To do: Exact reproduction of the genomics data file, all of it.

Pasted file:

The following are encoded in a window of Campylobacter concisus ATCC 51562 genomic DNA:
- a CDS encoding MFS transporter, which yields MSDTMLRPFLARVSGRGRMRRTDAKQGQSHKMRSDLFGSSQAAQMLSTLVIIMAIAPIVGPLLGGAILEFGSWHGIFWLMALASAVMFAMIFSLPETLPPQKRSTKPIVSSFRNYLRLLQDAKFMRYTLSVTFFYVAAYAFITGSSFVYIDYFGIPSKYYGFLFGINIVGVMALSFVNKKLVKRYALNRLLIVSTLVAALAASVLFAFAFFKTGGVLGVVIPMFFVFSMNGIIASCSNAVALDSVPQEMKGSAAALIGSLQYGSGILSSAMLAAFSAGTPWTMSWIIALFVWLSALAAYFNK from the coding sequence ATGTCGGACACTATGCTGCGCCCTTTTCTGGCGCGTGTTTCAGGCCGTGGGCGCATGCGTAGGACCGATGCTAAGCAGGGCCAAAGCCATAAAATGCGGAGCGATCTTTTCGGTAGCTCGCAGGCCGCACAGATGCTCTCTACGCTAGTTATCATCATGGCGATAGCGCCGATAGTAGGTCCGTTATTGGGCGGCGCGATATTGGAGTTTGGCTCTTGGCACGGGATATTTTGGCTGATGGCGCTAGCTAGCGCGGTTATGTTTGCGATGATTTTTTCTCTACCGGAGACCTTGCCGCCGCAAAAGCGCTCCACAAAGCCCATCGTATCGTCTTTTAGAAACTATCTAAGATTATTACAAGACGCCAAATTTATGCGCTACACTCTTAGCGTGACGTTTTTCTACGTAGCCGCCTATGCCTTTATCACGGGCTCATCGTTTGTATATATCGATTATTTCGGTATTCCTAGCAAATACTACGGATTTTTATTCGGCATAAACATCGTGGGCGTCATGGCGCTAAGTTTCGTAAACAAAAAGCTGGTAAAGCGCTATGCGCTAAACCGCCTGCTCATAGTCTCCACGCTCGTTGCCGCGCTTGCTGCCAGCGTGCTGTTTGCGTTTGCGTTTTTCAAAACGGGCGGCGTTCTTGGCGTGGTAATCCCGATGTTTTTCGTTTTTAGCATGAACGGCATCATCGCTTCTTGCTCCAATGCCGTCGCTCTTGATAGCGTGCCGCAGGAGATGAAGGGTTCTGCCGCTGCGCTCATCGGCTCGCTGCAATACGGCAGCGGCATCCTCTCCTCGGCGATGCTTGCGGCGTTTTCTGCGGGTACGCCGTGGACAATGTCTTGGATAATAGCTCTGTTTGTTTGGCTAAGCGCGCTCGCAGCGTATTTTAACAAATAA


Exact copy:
The following are encoded in a window of Campylobacter concisus ATCC 51562 genomic DNA:
- a CDS encoding MFS transporter, which yields MSDTMLRPFLARVSGRGRMRRTDAKQGQSHKMRSDLFGSSQAAQMLSTLVIIMAIAPIVGPLLGGAILEFGSWHGIFWLMALASAVMFAMIFSLPETLPPQKRSTKPIVSSFRNYLRLLQDAKFMRYTLSVTFFYVAAYAFITGSSFVYIDYFGIPSKYYGFLFGINIVGVMALSFVNKKLVKRYALNRLLIVSTLVAALAASVLFAFAFFKTGGVLGVVIPMFFVFSMNGIIASCSNAVALDSVPQEMKGSAAALIGSLQYGSGILSSAMLAAFSAGTPWTMSWIIALFVWLSALAAYFNK from the coding sequence ATGTCGGACACTATGCTGCGCCCTTTTCTGGCGCGTGTTTCAGGCCGTGGGCGCATGCGTAGGACCGATGCTAAGCAGGGCCAAAGCCATAAAATGCGGAGCGATCTTTTCGGTAGCTCGCAGGCCGCACAGATGCTCTCTACGCTAGTTATCATCATGGCGATAGCGCCGATAGTAGGTCCGTTATTGGGCGGCGCGATATTGGAGTTTGGCTCTTGGCACGGGATATTTTGGCTGATGGCGCTAGCTAGCGCGGTTATGTTTGCGATGATTTTTTCTCTACCGGAGACCTTGCCGCCGCAAAAGCGCTCCACAAAGCCCATCGTATCGTCTTTTAGAAACTATCTAAGATTATTACAAGACGCCAAATTTATGCGCTACACTCTTAGCGTGACGTTTTTCTACGTAGCCGCCTATGCCTTTATCACGGGCTCATCGTTTGTATATATCGATTATTTCGGTATTCCTAGCAAATACTACGGATTTTTATTCGGCATAAACATCGTGGGCGTCATGGCGCTAAGTTTCGTAAACAAAAAGCTGGTAAAGCGCTATGCGCTAAACCGCCTGCTCATAGTCTCCACGCTCGTTGCCGCGCTTGCTGCCAGCGTGCTGTTTGCGTTTGCGTTTTTCAAAACGGGCGGCGTTCTTGGCGTGGTAATCCCGATGTTTTTCGTTTTTAGCATGAACGGCATCATCGCTTCTTGCTCCAATGCCGTCGCTCTTGATAGCGTGCCGCAGGAGATGAAGGGTTCTGCCGCTGCGCTCATCGGCTCGCTGCAATACGGCAGCGGCATCCTCTCCTCGGCGATGCTTGCGGCGTTTTCTGCGGGTACGCCGTGGACAATGTCTTGGATAATAGCTCTGTTTGTTTGGCTAAGCGCGCTCGCAGCGTATTTTAACAAATAA